• With: Charles Payne, Charlie Gasparino, Dagen McDowell, Ben Stein, Neil Weinberg

    DISCLAIMER: THE FOLLOWING "Cost of Freedom Recap" CONTAINS STRONG OPINIONS WHICH ARE NOT A REFLECTION OF THE OPINIONS OF FOX NEWS AND SHOULD NOT BE RELIED UPON AS INVESTMENT ADVICE WHEN MAKING PERSONAL INVESTMENT DECISIONS. IT IS FOX NEWS' POLICY THAT CONTRIBUTORS DISCLOSE POSITIONS THEY HOLD IN STOCKS THEY DISCUSS, THOUGH POSITIONS MAY CHANGE. READERS OF "Cost of Freedom Recap" MUST TAKE RESPONSIBILITY FOR THEIR OWN INVESTMENT DECISIONS.

    WORRIES MOUNT OVER MORE COSTLY SURPRISES IN HEALTH CARE LAW

    Charles Payne: This does a lot of things, but the most important is this-there was no betting. This was rammed down our throats. We were told we were going to like it once we knew what it was all about. As we can see, every other week there is something wrong. Here are some things people probably don't know. Let's say you sell a house. You're going to have to pay an additional tax-3.8 percent Medicare tax. Medicare tax is associated with selling your house and other "unearned income." You have a Medicare payroll tax; anyone who's making over $250,000 a year it jumps to 2.35 percent from 1.45 percent. Hospitals that spend more per elderly patient will be penalized. But there's no rationing.

    Charlie Gasparino: This is eerily similar to the Dodd-Frank financial reform bill. When you start unpacking Dodd-Frank it's this Rube Goldberg contraption of rules and regulations that doesn't do much about the underlying causes of the financial crisis, but just prevents banks from making money and giving out loans. I don't know what republicans do, but there is an argument to be made that this man not just socialized the economy, but he may be ruining it for years to come.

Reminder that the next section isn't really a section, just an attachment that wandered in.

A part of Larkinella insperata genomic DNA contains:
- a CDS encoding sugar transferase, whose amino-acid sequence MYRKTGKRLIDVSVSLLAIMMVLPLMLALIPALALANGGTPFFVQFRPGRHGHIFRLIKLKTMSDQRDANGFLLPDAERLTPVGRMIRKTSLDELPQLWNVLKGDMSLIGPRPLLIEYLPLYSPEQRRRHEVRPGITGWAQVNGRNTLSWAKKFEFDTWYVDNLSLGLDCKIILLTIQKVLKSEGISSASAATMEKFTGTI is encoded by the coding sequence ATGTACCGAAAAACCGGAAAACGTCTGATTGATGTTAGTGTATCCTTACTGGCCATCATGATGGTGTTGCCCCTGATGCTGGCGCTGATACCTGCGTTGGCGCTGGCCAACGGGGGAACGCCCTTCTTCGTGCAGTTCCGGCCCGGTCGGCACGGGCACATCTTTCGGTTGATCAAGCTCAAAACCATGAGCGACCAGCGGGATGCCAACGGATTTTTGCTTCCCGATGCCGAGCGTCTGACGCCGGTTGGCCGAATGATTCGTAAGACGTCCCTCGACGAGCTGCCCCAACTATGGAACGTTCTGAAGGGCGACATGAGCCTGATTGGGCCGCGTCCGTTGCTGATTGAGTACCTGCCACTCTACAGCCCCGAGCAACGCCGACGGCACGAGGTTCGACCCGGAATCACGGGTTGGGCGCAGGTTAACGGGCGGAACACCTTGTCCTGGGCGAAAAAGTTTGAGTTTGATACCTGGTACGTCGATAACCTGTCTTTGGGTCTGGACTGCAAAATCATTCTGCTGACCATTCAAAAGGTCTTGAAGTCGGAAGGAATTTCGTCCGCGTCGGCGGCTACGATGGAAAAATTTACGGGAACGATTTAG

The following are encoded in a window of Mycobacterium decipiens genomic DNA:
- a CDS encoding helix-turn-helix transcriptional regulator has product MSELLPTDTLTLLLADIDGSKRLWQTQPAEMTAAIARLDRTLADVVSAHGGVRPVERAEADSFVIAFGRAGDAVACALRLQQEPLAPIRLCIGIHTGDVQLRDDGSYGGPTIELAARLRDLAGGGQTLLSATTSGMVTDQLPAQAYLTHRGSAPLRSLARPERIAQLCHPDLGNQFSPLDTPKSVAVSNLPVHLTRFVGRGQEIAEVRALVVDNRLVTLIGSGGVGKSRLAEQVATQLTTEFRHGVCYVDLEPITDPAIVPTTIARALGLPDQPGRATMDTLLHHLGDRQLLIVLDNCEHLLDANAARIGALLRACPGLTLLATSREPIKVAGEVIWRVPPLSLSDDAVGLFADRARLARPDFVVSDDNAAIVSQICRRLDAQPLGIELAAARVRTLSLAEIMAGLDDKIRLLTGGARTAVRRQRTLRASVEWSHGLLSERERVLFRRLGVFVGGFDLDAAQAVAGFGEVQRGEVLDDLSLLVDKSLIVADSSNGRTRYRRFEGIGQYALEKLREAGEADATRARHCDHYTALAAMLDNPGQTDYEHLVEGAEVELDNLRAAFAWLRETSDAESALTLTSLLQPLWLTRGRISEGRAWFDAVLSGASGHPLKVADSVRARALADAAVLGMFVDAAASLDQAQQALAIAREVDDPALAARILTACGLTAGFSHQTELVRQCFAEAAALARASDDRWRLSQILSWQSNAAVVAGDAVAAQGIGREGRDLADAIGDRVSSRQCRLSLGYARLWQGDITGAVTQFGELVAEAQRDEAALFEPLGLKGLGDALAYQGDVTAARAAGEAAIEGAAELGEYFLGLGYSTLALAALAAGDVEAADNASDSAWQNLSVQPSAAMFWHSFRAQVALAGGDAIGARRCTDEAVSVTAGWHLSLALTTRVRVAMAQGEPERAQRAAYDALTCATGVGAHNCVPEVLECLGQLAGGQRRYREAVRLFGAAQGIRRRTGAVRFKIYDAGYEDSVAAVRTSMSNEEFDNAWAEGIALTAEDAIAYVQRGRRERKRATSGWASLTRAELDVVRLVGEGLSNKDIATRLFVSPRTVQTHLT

Dagen McDowell: I don't worry so much about the obvious costs and the ways to raise revenue. I do worry, but at least those are the knowns. They are out there. I'm personally really angry about the 10 percent tanning tax that went into effect. A 10 percent tax on tanning services. That is outrageous. It's the hidden cost. The issue with the contraceptives that's been handed off to the insurance companies-those contraceptives aren't free and those costs will be passed on to other people in other ways.

    Ben Stein: The Democratic Congress basically gave the democratic President a blank check. They didn't fill in the blanks. They didn't cross the T's or dot the I's. They just said try it. You'll like it. It tastes just like chicken. It doesn't taste like chicken. It tastes like something else from chicken. It's going to be a big problem when they fill in even more of the blanks. They just started filling in the blanks. When they fill in all the blanks we are going to see fully socialized medicine and the government is going to be taking money out of everyone's pockets wherever they can find it. This is not to say that the poor should not have health insurance, but to make this Rube Goldberg incredibly complicated contraption to do it was a big mistake. For Congress not to give a fully detailed bill to the President was a huge mistake.

    Neil Weinberg: Let me talk about Tom Waits who said the large print giveth and the small print taketh away. I wish we could say this was a surprise, but if you go back to Sarbanes Oxley or Dodd-Frank, time and time again the government industrial complex loves to lard complexity on our system and all it does is muck everything up. Look at the tax code-thousands of pages. Everyone feels like they're getting screwed. If you look at the new Dodd-Frank legislation they're trying to do, all sorts of complicated things with separating proprietary trading, they could have done something really simple and elegant if they really wanted to and bring back the separation between investment banks and banking. That wouldn't make business and work for lawyers and accountants and lobbyists and everyone who is feeding at the Washington trough. So, they don't do that. They just add complexities.

    GAS PRICES CLIMBING AS CANADA TRIES SELLING ITS OIL TO CHINA